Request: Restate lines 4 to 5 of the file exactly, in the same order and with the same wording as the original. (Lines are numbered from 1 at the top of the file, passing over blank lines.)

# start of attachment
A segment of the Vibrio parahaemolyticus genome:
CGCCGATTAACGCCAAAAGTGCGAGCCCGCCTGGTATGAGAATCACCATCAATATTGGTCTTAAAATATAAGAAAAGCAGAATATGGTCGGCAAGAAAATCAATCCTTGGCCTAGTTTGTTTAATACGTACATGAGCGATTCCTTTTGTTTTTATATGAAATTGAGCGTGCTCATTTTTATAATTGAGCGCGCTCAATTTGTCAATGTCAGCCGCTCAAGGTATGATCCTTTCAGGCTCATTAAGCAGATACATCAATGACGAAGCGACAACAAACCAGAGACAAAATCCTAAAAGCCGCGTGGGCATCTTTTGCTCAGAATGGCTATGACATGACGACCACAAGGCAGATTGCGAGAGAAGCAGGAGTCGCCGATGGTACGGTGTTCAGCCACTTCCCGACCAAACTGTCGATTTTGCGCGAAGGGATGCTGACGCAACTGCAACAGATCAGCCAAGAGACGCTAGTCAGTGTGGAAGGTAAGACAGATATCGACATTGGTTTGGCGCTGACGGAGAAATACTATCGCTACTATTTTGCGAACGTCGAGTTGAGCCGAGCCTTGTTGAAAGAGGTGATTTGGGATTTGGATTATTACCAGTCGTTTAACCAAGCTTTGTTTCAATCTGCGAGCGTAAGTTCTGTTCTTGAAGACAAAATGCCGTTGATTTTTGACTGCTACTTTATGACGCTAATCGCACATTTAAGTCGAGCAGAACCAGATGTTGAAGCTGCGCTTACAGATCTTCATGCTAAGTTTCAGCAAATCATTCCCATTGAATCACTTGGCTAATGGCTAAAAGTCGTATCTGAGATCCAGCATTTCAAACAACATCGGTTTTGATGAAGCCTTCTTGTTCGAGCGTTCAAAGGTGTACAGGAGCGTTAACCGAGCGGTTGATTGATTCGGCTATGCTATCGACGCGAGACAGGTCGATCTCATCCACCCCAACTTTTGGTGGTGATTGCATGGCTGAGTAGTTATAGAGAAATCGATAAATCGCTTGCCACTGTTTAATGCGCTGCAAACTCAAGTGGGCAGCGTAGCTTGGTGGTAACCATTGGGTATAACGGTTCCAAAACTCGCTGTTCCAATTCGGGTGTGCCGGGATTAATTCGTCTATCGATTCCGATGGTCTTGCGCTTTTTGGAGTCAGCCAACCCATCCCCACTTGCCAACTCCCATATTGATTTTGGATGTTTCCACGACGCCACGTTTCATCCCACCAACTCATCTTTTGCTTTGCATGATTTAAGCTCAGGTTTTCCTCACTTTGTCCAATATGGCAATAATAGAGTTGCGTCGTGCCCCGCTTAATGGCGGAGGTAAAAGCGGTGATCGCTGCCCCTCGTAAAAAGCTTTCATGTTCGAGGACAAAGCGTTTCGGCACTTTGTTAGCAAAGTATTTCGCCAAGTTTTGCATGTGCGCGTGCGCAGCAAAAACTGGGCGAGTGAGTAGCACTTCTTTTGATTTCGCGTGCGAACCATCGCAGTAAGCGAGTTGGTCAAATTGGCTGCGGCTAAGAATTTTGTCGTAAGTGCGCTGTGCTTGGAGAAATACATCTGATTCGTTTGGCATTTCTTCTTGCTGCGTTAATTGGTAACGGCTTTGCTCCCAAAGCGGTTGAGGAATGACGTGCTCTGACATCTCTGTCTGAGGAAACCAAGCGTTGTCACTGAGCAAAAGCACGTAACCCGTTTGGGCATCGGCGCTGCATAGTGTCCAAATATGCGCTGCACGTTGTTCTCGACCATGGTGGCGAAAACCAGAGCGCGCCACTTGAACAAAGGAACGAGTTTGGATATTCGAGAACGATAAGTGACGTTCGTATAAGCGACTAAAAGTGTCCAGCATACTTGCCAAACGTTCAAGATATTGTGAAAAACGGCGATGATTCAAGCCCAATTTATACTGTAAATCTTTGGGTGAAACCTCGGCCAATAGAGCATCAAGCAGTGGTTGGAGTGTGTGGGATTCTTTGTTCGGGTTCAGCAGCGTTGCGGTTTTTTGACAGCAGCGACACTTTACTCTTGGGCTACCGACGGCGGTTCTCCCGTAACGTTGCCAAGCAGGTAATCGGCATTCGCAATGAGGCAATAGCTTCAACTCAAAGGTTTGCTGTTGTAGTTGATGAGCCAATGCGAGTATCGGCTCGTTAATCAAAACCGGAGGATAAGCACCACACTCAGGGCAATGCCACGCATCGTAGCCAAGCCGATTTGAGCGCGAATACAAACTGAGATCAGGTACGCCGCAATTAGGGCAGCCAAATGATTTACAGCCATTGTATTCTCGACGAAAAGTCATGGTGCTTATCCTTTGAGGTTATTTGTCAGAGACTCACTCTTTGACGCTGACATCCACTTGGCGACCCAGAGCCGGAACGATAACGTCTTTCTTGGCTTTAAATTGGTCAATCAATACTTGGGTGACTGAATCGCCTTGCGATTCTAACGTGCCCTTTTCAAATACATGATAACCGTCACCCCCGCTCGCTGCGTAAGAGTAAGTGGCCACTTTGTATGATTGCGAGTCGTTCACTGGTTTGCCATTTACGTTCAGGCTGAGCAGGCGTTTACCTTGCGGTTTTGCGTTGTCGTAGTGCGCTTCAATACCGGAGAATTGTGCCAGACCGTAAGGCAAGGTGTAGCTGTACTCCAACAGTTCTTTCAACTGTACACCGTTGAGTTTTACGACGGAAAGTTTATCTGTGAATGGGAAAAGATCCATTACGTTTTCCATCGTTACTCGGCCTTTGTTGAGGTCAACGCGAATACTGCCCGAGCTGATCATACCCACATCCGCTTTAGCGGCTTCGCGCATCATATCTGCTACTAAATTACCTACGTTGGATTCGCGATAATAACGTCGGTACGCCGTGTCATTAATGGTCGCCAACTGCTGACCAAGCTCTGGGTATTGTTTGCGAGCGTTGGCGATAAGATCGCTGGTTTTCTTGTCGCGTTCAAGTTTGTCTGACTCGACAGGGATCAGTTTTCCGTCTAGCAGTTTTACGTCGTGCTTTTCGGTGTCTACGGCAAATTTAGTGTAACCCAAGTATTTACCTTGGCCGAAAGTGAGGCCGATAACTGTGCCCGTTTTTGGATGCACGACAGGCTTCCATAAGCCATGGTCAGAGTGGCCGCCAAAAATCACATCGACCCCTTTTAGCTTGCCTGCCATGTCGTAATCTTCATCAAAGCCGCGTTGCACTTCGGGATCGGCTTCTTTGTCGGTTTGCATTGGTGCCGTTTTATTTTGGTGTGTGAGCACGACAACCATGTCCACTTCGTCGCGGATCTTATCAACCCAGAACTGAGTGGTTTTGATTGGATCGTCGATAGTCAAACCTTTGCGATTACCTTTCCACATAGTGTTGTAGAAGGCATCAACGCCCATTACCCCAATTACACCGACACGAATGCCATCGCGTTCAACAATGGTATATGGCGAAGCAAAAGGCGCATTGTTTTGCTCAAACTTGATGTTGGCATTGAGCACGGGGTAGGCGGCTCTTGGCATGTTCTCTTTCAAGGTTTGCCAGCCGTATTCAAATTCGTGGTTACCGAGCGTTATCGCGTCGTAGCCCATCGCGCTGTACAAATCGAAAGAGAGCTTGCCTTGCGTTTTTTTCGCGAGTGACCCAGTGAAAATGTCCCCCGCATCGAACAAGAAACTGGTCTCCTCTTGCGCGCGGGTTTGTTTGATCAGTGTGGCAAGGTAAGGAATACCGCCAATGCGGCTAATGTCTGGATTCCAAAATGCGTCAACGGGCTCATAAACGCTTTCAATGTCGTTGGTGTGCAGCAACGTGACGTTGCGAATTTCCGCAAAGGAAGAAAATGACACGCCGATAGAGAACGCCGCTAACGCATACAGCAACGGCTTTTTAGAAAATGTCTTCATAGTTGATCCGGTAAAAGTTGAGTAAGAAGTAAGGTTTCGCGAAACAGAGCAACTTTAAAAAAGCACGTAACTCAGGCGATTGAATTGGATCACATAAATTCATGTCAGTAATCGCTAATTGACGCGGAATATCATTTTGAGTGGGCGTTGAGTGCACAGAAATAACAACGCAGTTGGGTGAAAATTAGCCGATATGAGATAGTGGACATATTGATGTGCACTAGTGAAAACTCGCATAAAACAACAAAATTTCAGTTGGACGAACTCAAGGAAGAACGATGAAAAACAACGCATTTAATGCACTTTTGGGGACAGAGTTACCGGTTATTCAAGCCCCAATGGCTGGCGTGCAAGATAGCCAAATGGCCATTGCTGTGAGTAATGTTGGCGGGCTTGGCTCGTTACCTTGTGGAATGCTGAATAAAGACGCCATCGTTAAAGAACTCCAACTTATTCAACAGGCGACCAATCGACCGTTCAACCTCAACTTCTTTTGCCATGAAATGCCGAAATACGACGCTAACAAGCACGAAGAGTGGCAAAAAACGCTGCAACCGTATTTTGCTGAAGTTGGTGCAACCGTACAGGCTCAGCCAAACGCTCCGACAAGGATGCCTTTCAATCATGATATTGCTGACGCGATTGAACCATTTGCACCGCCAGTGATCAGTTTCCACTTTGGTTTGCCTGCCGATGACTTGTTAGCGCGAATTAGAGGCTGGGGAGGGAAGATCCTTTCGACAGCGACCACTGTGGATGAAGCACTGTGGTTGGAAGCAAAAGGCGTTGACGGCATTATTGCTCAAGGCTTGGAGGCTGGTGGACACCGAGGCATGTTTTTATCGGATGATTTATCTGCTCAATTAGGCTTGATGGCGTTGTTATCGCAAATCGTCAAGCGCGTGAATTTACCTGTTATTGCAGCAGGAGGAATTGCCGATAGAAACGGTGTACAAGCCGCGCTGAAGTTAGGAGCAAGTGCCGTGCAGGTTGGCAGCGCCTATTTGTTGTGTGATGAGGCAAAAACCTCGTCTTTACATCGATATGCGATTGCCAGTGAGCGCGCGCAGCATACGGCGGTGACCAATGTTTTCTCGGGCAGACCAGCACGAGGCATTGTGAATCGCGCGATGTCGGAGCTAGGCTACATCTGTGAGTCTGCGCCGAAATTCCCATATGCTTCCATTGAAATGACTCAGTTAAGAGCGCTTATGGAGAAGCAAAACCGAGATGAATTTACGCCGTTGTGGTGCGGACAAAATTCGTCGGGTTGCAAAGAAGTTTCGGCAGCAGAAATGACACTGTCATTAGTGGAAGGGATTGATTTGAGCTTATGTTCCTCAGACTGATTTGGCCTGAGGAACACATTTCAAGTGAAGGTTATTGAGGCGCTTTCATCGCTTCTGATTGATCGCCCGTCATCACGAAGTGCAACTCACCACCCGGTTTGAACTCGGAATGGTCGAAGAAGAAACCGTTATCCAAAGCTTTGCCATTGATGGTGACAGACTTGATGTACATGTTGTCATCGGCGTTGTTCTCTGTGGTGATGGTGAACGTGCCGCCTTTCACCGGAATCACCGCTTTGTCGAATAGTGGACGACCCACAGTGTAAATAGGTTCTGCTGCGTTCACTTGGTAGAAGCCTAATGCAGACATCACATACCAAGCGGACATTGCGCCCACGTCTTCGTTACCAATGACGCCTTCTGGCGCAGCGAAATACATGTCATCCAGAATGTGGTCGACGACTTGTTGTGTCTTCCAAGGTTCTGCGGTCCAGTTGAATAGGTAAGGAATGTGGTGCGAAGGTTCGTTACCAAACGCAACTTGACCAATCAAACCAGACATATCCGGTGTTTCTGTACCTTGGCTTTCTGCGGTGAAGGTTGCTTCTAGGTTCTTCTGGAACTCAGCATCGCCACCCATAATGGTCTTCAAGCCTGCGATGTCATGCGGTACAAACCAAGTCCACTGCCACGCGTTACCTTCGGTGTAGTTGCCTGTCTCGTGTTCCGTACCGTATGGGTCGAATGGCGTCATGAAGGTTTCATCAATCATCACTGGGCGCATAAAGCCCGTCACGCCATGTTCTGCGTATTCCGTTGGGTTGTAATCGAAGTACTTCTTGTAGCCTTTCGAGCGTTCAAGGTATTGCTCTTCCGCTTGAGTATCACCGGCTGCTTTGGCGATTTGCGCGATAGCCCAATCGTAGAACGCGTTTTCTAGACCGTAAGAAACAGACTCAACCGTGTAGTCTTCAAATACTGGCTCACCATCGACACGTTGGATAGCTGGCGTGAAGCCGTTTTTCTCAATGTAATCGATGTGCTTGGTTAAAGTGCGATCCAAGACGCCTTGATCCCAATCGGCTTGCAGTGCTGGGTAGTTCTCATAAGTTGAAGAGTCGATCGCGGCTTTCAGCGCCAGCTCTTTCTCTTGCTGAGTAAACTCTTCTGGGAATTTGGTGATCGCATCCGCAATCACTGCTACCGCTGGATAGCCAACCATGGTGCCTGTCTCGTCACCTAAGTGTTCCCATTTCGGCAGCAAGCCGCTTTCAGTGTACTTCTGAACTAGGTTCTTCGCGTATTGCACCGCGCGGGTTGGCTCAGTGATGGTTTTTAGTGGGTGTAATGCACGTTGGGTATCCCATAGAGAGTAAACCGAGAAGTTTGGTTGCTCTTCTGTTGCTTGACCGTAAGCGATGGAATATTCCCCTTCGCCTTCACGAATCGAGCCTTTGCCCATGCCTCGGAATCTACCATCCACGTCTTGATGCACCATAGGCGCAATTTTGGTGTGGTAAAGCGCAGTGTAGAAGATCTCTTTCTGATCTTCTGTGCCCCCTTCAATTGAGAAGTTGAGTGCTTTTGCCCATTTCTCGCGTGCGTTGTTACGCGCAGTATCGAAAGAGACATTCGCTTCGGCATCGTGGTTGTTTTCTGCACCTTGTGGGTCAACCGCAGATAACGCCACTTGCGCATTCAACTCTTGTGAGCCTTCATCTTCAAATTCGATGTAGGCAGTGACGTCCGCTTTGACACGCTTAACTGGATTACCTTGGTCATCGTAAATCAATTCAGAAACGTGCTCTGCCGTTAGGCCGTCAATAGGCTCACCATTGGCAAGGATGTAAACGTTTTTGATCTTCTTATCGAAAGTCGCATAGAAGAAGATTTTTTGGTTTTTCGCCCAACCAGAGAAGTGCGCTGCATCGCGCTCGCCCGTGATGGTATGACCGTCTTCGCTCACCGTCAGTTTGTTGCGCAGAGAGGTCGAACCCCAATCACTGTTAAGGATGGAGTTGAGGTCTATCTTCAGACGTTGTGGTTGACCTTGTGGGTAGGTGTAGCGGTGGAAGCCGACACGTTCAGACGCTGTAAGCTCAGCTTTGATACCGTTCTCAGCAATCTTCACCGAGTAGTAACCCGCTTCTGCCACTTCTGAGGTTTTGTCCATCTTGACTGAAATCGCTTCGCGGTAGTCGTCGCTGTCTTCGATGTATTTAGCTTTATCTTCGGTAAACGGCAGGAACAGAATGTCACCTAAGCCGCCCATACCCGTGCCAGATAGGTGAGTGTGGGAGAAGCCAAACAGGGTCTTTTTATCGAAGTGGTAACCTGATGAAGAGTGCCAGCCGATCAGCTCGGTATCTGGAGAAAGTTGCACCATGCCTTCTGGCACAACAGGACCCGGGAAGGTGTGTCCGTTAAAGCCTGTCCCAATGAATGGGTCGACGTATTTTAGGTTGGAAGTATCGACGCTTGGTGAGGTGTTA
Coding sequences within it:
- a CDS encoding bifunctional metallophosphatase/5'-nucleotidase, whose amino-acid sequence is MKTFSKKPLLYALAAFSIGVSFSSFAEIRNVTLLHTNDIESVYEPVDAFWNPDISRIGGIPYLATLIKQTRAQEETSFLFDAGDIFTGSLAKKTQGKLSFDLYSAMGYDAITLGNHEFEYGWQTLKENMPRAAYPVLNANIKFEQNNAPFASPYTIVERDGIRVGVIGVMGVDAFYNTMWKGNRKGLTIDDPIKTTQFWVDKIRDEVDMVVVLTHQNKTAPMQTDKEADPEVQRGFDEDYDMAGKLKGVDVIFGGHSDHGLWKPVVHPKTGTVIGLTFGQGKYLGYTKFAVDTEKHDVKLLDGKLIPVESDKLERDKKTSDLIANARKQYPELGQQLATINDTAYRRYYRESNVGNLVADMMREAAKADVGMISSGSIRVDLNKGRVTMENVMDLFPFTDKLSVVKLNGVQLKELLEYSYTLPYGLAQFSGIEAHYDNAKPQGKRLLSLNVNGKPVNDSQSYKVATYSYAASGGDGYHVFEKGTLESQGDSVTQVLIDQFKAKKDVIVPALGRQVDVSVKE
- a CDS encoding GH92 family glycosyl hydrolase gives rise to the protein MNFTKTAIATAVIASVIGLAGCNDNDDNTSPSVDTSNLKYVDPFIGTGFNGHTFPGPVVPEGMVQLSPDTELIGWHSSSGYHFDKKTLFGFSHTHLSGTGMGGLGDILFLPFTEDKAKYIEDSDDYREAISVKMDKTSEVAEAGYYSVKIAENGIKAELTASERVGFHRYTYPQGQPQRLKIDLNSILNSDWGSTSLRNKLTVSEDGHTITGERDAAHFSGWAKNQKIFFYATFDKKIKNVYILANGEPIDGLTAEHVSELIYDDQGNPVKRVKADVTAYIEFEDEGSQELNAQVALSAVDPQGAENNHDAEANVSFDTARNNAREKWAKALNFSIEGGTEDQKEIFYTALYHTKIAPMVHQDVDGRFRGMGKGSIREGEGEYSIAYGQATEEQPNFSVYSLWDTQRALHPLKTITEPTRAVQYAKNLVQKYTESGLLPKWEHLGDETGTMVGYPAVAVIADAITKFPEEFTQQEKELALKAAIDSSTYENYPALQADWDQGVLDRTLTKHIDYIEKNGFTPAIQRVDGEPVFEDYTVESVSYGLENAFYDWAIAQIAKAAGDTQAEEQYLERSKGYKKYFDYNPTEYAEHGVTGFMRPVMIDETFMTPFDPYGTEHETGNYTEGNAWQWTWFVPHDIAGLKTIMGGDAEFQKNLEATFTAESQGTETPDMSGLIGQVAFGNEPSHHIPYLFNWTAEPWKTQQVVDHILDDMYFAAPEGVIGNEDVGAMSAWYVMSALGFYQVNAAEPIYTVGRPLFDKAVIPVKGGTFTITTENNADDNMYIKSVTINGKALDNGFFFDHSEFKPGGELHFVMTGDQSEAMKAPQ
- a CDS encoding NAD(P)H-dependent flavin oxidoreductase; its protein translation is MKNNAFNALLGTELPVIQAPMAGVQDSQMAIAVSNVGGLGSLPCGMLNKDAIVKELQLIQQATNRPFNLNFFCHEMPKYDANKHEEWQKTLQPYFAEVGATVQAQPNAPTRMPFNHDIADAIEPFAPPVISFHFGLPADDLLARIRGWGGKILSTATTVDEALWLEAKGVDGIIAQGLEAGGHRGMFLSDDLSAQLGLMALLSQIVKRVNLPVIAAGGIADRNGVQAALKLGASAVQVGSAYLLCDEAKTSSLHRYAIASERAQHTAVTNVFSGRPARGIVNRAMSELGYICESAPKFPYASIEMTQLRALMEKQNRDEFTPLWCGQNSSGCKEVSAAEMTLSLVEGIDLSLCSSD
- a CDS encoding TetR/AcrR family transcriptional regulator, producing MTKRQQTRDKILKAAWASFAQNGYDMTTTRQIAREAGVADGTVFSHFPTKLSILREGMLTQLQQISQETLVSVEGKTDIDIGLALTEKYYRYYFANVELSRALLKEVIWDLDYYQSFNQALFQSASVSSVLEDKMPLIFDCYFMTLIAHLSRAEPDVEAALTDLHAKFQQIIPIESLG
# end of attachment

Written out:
- a CDS encoding bifunctional metallophosphatase/5'-nucleotidase, whose amino-acid sequence is MKTFSKKPLLYALAAFSIGVSFSSFAEIRNVTLLHTNDIESVYEPVDAFWNPDISRIGGIPYLATLIKQTRAQEETSFLFDAGDIFTGSLAKKTQGKLSFDLYSAMGYDAITLGNHEFEYGWQTLKENMPRAAYPVLNANIKFEQNNAPFASPYTIVERDGIRVGVIGVMGVDAFYNTMWKGNRKGLTIDDPIKTTQFWVDKIRDEVDMVVVLTHQNKTAPMQTDKEADPEVQRGFDEDYDMAGKLKGVDVIFGGHSDHGLWKPVVHPKTGTVIGLTFGQGKYLGYTKFAVDTEKHDVKLLDGKLIPVESDKLERDKKTSDLIANARKQYPELGQQLATINDTAYRRYYRESNVGNLVADMMREAAKADVGMISSGSIRVDLNKGRVTMENVMDLFPFTDKLSVVKLNGVQLKELLEYSYTLPYGLAQFSGIEAHYDNAKPQGKRLLSLNVNGKPVNDSQSYKVATYSYAASGGDGYHVFEKGTLESQGDSVTQVLIDQFKAKKDVIVPALGRQVDVSVKE
- a CDS encoding GH92 family glycosyl hydrolase gives rise to the protein MNFTKTAIATAVIASVIGLAGCNDNDDNTSPSVDTSNLKYVDPFIGTGFNGHTFPGPVVPEGMVQLSPDTELIGWHSSSGYHFDKKTLFGFSHTHLSGTGMGGLGDILFLPFTEDKAKYIEDSDDYREAISVKMDKTSEVAEAGYYSVKIAENGIKAELTASERVGFHRYTYPQGQPQRLKIDLNSILNSDWGSTSLRNKLTVSEDGHTITGERDAAHFSGWAKNQKIFFYATFDKKIKNVYILANGEPIDGLTAEHVSELIYDDQGNPVKRVKADVTAYIEFEDEGSQELNAQVALSAVDPQGAENNHDAEANVSFDTARNNAREKWAKALNFSIEGGTEDQKEIFYTALYHTKIAPMVHQDVDGRFRGMGKGSIREGEGEYSIAYGQATEEQPNFSVYSLWDTQRALHPLKTITEPTRAVQYAKNLVQKYTESGLLPKWEHLGDETGTMVGYPAVAVIADAITKFPEEFTQQEKELALKAAIDSSTYENYPALQADWDQGVLDRTLTKHIDYIEKNGFTPAIQRVDGEPVFEDYTVESVSYGLENAFYDWAIAQIAKAAGDTQAEEQYLERSKGYKKYFDYNPTEYAEHGVTGFMRPVMIDETFMTPFDPYGTEHETGNYTEGNAWQWTWFVPHDIAGLKTIMGGDAEFQKNLEATFTAESQGTETPDMSGLIGQVAFGNEPSHHIPYLFNWTAEPWKTQQVVDHILDDMYFAAPEGVIGNEDVGAMSAWYVMSALGFYQVNAAEPIYTVGRPLFDKAVIPVKGGTFTITTENNADDNMYIKSVTINGKALDNGFFFDHSEFKPGGELHFVMTGDQSEAMKAPQ